State-of-the-art image search technology uses both natural language processing and computer vision. Traditional NLP tasks like classification, named entity recognition, and translation are being combined with advances in computer vision so as to automate tasks like image captioning and website creation. Exciting as these advances have been, they have been primarily restricted to use by large tech firms and internet giants. These tasks, to be accomplished with any accuracy to be useful, demand very large datasets and scalability. This is often the case, and has been the primary barrier to entry for smaller firms and startups.
In his talk at ODSC West 2018, Matthew Rubashkin walks through some of the different approaches that have typically been undertaken in the creation of image search engines. The first that he mentions is known as an “end-to-end” mode, which uses a single image as a baseline which creates similarity scores for the entire dataset. This process is quick and effective for datasets with only a few hundred images. Once the data exceeds a certain amount, however, scalability issues cause a rapid deterioration of usefulness.
The other option is to use Siamese Networks to create a pairwise similarity score between two images, and to use this score as the baseline for the dataset. This is the process typically used by larger firms, as it is scalable to larger data sets. It requires a significant amount of processing power to use, and is both slow and computationally expensive, making it an unlikely option for all but the largest and richest companies. Another drawback of this model is that it is not capable of leveraging text as a search feature.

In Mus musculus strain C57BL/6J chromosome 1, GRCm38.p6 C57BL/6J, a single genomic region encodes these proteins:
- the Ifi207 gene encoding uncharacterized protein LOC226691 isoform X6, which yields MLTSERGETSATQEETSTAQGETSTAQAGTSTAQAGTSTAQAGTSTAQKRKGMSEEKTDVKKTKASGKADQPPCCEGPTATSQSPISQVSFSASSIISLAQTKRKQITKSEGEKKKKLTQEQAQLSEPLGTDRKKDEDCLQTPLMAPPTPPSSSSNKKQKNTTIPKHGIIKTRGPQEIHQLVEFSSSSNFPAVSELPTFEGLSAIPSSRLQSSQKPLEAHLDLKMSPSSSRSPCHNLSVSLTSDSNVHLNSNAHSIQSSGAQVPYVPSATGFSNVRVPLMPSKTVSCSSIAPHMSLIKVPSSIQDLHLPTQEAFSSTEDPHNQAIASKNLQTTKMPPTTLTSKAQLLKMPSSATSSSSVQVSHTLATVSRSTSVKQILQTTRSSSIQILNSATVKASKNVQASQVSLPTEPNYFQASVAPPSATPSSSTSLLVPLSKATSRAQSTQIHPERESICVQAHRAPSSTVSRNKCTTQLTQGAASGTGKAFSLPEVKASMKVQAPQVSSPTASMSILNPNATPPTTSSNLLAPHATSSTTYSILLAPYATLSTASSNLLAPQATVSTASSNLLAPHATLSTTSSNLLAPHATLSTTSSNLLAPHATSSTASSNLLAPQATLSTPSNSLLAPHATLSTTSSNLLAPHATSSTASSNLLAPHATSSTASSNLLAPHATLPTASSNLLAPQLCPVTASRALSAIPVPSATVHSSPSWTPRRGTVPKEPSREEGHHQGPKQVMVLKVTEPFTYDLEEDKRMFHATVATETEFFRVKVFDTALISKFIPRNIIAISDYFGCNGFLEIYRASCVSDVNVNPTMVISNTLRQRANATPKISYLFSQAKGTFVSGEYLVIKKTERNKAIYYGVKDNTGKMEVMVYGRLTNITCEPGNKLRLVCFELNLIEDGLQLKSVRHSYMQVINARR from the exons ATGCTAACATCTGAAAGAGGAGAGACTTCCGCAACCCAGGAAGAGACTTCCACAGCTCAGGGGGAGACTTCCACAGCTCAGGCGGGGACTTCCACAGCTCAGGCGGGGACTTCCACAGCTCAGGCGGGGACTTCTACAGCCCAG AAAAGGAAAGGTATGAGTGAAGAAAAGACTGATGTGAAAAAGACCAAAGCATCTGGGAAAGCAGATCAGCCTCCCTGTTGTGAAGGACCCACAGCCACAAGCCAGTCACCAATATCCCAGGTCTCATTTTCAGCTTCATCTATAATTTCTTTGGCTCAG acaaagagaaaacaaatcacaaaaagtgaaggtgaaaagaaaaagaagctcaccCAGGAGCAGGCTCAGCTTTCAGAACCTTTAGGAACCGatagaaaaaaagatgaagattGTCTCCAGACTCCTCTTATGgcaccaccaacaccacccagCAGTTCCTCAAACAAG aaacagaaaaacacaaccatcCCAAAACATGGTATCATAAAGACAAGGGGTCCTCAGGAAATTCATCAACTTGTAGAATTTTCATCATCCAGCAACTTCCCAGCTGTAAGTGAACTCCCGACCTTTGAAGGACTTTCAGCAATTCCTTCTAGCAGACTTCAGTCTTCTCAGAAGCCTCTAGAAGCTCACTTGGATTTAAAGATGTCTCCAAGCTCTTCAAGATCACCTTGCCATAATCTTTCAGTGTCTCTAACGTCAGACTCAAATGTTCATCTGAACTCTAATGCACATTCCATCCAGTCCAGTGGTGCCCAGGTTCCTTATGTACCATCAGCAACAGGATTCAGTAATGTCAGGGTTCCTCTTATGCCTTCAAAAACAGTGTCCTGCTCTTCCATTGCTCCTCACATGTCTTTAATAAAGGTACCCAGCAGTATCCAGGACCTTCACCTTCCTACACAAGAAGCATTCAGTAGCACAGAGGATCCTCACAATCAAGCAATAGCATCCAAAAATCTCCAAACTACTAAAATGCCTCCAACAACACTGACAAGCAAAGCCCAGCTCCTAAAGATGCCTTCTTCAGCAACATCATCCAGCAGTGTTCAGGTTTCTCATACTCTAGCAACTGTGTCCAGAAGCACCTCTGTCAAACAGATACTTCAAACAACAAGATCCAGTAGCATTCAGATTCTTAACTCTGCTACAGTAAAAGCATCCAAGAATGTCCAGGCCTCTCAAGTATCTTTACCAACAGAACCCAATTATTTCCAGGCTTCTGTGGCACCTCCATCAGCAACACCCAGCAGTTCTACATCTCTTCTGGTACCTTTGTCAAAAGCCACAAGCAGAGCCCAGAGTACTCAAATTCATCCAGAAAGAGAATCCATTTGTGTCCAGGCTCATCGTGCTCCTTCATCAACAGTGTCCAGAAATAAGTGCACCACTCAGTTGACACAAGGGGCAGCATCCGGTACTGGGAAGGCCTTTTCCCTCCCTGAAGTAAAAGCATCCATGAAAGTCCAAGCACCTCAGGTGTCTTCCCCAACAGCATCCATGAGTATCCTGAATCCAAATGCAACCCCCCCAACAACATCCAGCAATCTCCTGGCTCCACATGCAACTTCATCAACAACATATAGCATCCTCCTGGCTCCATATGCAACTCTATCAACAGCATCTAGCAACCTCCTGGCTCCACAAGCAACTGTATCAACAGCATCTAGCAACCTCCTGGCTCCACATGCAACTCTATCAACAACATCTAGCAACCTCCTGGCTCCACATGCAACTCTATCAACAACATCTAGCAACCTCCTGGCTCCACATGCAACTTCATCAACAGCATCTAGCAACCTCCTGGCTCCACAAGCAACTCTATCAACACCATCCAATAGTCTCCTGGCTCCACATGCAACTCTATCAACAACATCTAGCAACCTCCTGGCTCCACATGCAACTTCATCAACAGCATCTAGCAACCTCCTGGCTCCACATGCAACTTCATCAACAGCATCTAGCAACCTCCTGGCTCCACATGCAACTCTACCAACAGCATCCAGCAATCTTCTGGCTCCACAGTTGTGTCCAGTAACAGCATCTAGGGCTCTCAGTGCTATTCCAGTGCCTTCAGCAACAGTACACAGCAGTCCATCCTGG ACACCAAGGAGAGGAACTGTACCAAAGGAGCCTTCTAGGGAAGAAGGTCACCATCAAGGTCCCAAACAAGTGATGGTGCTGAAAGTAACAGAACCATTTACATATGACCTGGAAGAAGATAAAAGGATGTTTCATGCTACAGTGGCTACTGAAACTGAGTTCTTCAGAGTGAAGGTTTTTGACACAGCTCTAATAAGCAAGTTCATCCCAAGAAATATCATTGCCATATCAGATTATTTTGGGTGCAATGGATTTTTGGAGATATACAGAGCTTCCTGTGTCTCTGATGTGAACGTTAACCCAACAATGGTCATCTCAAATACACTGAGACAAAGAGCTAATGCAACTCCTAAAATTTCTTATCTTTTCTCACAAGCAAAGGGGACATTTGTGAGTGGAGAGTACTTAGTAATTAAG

A third approach, as explained by Rubashkin, uses image embeddings to calculate similarity ahead of time, bypassing the time-consuming and imperfect process of creating similarity scores. This approach is flexible, fast, and scalable to multiple architectures. Beyond this, it is capable not only of generating similar images from an image input or recognizing words similar to an input word, but can be cross-trained sufficiently to generate tags for images and to search for images based on text.
This method is not perfect: Rubashkin notes that sorting by embedding places images into specific categories, which can limit search results and lead to inaccuracies. One workaround to this has been to use a “semi-supervised” approach, which essentially amounts to biasing the model after the initial training as specific errors become evident. More promising for a large-scale fix has seems to be the leveraging of text, using NLP to emphasize the differences or similarities between images that are deemed similar by image-only models. As it stands right now, Rubashkin’s model adds a layer that classifies images by type, so that, per his example, the model is able to understand that the difference between “dog” and “airplane” is greater than that between “dog” and “cat.” Without text-based training, the computer is incapable of discerning levels of difference.
Rubashkin’s approach to image searching provides possibilities for widely used image search modeling, and advances in NLP promise to make hybridized models even more efficient. Watch the full talk below, and make sure to attend ODSC East 2019 for more exciting developments.